Frontline World

IRAN - Forbidden Iran, January 2004


Related Features THE STORY
Synopsis of "Forbidden Iran"

THE STRUGGLE FOR DEMOCRACY
A Brief History

INTERVIEW WITH JANE KOKAN
Undercover With the Underground

INTERVIEW WITH SHIRIN EBADI
Nobel Prize Winner

FACTS & STATS
Government, People, the Press

LINKS & RESOURCES
Human Rights, Blogs, Nuclear Threats

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The Struggle For Democracy
The Modern Past Khatami: The Harbinger of Change The Student Uprising The Third Force


A student protestor

A student protestor on the streets of Tehran in July 1999, following a police attack against university students. Student demonstrations against the clerical regime laid the groundwork for the popular opposition movement. (AP/Wide World Photos)
The Student Uprising - The clerics crack down and student protest explodes

July 9, 1999, marked a turning point in the evolution of Iran's opposition movement. That evening the clerical regime dispatched its police forces to attack the dormitories of Tehran University, which was becoming the center of agitation for reform. By morning three students were dead, and many more had been beaten and arrested.

The regime's attack, far from stifling dissent, pushed seething resentment to a breaking point. Students leapt into action by the thousands, overtaking streets, destroying public property and staging sit-ins in major cities throughout Iran for several consecutive days. The upheaval was quickly put down by the regime, but it announced the birth of a nationwide opposition movement.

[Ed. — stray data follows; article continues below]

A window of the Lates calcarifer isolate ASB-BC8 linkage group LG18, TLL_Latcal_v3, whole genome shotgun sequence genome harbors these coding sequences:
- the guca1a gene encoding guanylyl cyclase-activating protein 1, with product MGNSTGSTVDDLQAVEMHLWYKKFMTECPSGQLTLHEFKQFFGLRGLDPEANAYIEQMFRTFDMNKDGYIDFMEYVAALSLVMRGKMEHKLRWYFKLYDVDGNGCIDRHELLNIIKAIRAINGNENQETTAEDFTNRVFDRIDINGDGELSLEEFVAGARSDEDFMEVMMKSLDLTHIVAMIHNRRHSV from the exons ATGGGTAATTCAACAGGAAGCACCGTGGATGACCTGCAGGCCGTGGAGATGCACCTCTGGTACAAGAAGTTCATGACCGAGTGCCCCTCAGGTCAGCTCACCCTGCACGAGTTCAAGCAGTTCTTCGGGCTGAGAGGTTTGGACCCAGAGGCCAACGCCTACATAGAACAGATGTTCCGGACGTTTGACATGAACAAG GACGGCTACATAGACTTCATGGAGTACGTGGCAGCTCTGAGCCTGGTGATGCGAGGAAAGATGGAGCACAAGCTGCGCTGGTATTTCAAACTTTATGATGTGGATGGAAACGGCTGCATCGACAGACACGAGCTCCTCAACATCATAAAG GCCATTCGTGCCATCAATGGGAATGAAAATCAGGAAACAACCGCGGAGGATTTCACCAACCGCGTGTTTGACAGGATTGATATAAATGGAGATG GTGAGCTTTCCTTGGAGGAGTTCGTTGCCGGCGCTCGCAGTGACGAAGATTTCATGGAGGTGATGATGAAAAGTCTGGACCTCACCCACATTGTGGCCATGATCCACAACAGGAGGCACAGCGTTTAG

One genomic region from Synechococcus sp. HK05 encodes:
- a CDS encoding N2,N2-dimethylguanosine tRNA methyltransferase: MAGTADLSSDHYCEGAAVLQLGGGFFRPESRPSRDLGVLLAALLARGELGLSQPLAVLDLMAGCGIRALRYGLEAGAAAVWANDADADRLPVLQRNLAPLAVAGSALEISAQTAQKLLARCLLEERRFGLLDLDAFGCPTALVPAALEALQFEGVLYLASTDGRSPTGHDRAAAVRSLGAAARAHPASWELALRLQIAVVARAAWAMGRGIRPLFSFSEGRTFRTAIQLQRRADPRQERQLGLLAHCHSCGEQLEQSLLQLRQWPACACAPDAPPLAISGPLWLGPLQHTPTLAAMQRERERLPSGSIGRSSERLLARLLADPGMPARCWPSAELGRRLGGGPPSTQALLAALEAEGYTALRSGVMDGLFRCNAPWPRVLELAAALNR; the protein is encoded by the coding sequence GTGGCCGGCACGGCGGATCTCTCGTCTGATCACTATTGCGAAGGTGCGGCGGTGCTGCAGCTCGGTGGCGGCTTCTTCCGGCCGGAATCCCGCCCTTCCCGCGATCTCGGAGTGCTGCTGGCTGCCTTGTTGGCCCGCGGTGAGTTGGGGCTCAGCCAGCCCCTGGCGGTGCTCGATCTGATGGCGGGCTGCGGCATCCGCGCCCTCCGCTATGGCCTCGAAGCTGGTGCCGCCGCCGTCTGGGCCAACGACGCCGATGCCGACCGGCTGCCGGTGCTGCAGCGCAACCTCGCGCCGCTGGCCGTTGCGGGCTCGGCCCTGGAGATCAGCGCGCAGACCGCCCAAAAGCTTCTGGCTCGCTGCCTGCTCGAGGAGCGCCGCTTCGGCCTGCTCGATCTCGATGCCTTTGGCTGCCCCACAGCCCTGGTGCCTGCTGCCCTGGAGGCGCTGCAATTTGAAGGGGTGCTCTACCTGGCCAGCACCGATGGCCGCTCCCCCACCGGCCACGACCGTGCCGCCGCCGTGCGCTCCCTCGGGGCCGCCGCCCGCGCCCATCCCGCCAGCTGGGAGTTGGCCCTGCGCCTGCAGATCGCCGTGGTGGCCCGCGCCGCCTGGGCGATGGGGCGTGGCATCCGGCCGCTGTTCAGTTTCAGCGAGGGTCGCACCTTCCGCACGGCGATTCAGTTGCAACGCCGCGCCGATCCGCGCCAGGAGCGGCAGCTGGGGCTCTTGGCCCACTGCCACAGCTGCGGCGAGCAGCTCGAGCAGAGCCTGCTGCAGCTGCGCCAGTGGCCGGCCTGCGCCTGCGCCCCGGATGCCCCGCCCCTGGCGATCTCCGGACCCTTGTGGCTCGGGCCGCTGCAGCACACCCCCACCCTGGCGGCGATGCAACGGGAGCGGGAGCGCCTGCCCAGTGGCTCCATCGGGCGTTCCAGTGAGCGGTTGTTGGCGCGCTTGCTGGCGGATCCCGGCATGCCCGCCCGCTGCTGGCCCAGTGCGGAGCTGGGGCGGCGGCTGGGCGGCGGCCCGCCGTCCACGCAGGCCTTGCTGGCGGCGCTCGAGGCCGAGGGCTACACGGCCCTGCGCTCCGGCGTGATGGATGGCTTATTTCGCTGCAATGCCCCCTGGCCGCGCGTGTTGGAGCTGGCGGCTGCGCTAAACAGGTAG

Opposition groups and student unions emerged in great numbers in the wake of July 1999. They lacked leadership and differed in their degrees of religiosity and political liberalism, but agreed on a general consensus for the future of the Iranian nation: a separation of mosque and state, and basic civil liberties such as freedom of the press and comingling of the sexes. United by these goals, they began demanding for the first time the complete removal of the Islamic theocracy.

The students were careful to emphasize their commitment to peaceful change and continued to believe in the possibility of democratic change from within the government. For this reason, they remained loyal to Khatami and elected a string of reformists to parliament in 2000. For a time, it seemed as if their revolution from within was working.

But, in fact, the atmosphere inside Iran grew more stifling. The ruling clerics, maneuvering to protect their conservative way of life, closed reformist newspapers, arrested and tortured opposition leaders, and dispatched their young religious vigilantes, known as Bassijis, to break up student demonstrations. The reforms Khatami seemed to represent had all but disappeared.

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